Share the Road? Two rigs side by side prevent following traffic from passing. The trucker in the foreground decides to solve the problem. Images: screen captures from YouTube

Share the Road? Two rigs side by side prevent following traffic from passing. The trucker in the foreground decides to solve the problem. Images: screen captures from YouTube

You know what gets my goat? (That's an old expression that means something really irks me.) Two big rigs, driving side by side for miles on a freeway or Interstate road, keeping faster-moving cars from passing, oblivious to traffic building up behind them.

And it’s usually because one trucker wants to go 1 or 2 mph faster than the other, but he can’t build up enough speed to complete a pass, yet he foolishly stays in the left lane. And the slightly slower trucker doesn’t have the consideration – the basic human kindness – to slow down a bit to let the other guy by so the logjam can be broken.

Industry leaders have a Share the Road campaign aimed at motorists who must deal with big trucks. I think it should also apply to truck drivers.

Case in point: Two guys hogging the road on a stretch of Interstate 10 in Arizona and captured on a YouTube video. Two rigs from the same company were the culprits; in spite of the carrier’s name, their tractors are speed limited, so it’s not likely that one could go faster than the other, making the situation even more galling.

The "mad" trucker's horn and flashing lights got no results, so he made a bold but risky maneuver.

The "mad" trucker's horn and flashing lights got no results, so he made a bold but risky maneuver.

The irked parties behind the blockade included motorists, one of whom recorded the incident and uploaded the video to YouTube. And, there was a third trucker who decided to take corrective action. Watch it here.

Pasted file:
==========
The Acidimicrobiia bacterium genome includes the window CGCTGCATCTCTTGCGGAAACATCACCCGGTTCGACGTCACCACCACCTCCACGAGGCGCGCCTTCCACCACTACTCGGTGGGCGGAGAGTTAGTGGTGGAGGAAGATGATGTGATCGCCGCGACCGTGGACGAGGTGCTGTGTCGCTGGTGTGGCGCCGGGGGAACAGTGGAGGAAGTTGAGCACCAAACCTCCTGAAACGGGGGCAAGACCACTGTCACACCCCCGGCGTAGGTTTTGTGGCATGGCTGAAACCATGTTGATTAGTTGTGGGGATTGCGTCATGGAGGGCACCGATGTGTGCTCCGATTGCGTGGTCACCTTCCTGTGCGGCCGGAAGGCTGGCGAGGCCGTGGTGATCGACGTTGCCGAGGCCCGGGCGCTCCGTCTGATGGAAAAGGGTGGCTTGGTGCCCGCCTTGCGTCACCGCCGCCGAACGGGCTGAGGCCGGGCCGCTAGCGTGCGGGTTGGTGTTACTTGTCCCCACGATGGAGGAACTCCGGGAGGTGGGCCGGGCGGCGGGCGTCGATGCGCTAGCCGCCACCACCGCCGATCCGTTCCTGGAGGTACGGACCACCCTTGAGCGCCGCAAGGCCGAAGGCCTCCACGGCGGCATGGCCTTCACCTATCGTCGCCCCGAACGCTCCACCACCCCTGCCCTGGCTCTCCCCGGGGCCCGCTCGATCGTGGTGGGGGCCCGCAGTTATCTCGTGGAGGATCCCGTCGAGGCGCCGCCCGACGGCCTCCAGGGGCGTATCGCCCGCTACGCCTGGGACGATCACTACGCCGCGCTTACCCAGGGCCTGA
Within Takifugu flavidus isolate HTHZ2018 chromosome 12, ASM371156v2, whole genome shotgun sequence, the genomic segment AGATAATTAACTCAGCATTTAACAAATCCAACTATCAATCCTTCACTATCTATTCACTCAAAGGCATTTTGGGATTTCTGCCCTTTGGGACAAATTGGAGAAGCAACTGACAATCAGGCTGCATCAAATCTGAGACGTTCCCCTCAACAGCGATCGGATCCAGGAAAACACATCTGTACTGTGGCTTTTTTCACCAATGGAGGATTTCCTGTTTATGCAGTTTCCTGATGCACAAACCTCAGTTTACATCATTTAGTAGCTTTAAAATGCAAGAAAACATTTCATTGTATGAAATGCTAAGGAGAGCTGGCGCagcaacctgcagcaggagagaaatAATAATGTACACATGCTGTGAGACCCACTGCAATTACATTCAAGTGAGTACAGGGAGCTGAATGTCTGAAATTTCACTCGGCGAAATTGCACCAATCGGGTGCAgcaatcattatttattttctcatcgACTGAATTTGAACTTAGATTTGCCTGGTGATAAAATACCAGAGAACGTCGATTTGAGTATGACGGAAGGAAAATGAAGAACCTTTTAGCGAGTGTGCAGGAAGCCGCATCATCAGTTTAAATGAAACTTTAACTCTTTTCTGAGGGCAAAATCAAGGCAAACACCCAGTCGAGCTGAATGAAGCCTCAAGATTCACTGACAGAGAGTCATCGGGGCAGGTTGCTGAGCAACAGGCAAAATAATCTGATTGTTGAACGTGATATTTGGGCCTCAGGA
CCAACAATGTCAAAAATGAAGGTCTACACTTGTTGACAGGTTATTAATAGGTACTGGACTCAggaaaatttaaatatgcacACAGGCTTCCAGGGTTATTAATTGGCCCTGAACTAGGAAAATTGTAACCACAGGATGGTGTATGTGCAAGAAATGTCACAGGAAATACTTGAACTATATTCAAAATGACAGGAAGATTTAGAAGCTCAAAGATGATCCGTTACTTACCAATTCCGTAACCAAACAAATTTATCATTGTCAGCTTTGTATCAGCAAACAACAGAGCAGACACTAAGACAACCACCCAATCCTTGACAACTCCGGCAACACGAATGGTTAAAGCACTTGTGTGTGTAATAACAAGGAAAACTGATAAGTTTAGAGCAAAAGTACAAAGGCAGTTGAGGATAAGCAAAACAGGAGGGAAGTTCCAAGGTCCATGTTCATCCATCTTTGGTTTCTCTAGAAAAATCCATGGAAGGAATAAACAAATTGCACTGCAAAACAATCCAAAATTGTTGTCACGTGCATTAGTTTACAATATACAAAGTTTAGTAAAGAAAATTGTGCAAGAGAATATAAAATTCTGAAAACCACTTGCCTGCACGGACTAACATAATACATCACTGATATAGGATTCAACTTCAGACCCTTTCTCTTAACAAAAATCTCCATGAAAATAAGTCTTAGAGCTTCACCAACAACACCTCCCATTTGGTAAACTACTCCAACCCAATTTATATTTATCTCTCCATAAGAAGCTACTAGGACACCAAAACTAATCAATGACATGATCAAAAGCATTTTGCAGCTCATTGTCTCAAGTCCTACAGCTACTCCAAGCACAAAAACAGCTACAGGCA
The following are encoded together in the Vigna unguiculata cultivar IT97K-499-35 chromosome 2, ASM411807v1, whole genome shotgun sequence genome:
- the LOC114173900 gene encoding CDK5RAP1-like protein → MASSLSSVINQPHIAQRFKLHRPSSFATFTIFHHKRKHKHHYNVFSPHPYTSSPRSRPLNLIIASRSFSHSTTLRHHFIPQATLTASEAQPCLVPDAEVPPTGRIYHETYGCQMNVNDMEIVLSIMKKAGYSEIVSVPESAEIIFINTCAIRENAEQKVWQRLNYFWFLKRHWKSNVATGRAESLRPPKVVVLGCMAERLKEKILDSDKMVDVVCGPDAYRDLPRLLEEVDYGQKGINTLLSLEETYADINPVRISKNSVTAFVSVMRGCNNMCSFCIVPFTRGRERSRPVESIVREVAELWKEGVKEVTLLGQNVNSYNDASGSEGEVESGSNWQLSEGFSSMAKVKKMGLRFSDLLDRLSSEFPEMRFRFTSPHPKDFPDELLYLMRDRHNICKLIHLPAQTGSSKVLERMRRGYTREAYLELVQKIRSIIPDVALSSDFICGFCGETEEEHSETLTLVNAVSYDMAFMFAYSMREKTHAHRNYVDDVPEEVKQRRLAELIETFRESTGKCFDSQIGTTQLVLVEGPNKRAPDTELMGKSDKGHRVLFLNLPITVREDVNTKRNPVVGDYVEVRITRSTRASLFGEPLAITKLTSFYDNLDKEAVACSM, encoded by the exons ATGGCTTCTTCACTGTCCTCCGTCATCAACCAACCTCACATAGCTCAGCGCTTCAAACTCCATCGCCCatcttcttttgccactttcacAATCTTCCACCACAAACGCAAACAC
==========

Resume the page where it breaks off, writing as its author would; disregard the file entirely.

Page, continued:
Now ahead of the rig on the right, he taps his brakes and forces its driver to slow down.

Now ahead of the rig on the right, he taps his brakes and forces its driver to slow down.

Now, I certainly don’t encourage anyone to use the shoulder to pass because it’s plainly unsafe. It could’ve resulted in a collision, and the rig could’ve kicked up whatever debris was lying on that paved shoulder. It’s almost certainly illegal, and if a state trooper had seen the indignant trucker’s maneuver, the guy almost certainly would’ve gotten a citation with a fat fine. We can hope that the two inconsiderate drivers would also have gotten tickets.

And I should say that managers of the companies whose rigs and drivers were part of this incident almost certainly wouldn’t condone any of it.

Now the rig in the left lane can pass and pull over into the right lane. Blockade broken!

Now the rig in the left lane can pass and pull over into the right lane. Blockade broken!

Anyway, the irked third trucker got ahead of the slow guys. He then pulled in front of the trucker who should’ve helped the other guy pass, then slowed him down so his colleague could get ahead and pull into the right lane. This cleared the fast lane so following motorists could get by.

Author

Tom Berg
Tom Berg

Tom Berg

Journalist since 1965, truck writer and editor since 1978. CDL-qualified; conducts road tests on new heavy-, medium- and light-duty tractors and trucks. Specializes in vocational trucks and trailers of all types.

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Journalist since 1965, truck writer and editor since 1978. CDL-qualified; conducts road tests on new heavy-, medium- and light-duty tractors and trucks. Specializes in vocational trucks and trailers of all types.

View Bio
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